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FIFA Warns Croatian Player Over 'Glory To Ukraine' Comment


Domagoj Vida (center) takes part in a training session in Sochi on July 4.

World soccer's governing body has issued a formal warning to a Croatian player over his praise of Ukraine after his team knocked host Russia out of the World Cup.

However, FIFA's decision on July 8 will not prevent Croatian defender Domagoj Vida from playing in his team’s semifinal matchup against England on July 11 in Luzhniki Stadium in Moscow.

FIFA said it had sent the warning to Vida, who appeared in video following his team's quarterfinal victory in Moscow a day earlier shouting "glory to Ukraine."

"We can confirm that FIFA's disciplinary committee has sent a warning to the player Domagoj Vida due to his video statement following the 2018 FIFA World Cup match between Russia and Croatia," FIFA said in a statement to the AP.

Russia has been hit with waves of international sanctions over its 2014 seizure of Ukraine's Crimean Peninsula and backing of armed separatists in eastern Ukraine in a war that has killed 10,300 people since April 2014.

Many Ukrainians and Kremlin critics have slammed FIFA's staging of the World Cup in Russia and say the tournament serves to whitewash Moscow's human rights record and aggression in Ukraine.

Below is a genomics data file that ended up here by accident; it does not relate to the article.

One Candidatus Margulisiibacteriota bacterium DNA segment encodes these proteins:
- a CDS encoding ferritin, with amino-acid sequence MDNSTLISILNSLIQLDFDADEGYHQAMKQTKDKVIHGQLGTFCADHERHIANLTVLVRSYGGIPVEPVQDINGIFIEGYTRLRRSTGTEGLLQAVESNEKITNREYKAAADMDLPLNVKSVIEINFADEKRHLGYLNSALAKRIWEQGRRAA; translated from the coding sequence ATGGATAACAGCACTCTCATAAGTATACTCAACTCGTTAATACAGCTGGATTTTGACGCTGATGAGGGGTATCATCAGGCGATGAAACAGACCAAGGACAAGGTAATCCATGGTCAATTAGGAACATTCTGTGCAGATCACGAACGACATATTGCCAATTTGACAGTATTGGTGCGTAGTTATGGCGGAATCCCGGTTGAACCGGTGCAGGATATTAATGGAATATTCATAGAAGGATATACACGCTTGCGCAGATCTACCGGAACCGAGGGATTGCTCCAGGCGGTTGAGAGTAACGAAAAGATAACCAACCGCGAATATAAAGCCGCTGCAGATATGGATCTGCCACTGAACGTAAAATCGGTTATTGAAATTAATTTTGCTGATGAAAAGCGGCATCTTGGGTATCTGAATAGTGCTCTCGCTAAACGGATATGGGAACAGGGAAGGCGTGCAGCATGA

The video in question was posted online after Croatia's victory and also featured Vida's teammate, Ognjen Vukojevic, saying, "this win is for Dynamo and Ukraine...go Croatia."

Vida and Vukojevic previously played together at Dynamo Kyiv.

FIFA can issue fines or suspensions against players for political actions at the World Cup. But the warning issued to Vida, who scored a goal in extra time and a penalty in the 4-3 shoot-out win over Russia, will not prevent him from playing in Croatia's semifinal matchup against England.

Vida was quoted by the Russian newspaper Sport Express as saying that the video was intended to be a personal message.

"There's no politics in football. It's a joke for my friends from Dynamo Kyiv," the newspaper quoted him as saying. "I love Russians and I love Ukrainians."

Russian state media ran reports about the video, which also drew fire from Russian officials.

"Such actions should be punished," Dmitry Svishchyov, a member of Russia's lower house of parliament, was quoted by the state-run RIA Novosti news agency as saying.

"Political, nationalist, and racist slogans are not welcome at the World Cup," he added.

Earlier, FIFA fined but did not suspend two Swiss players, Granit Xhaka and Xherdan Shaqiri, who trace their roots to Kosovo -- a former Serbian province with an ethnic Albanian majority that declared its independence from Belgrade in 2008.

In a Swiss victory over Serbia, the two players had made double-eagle gestures in celebration, referring to Albania's national symbol, which is viewed as a symbol of defiance in Serbia. Belgrade has never recognized Pristina's declaration of independence despite its recognition by 116 other countries.

With reporting by AP, AFP, and dpa
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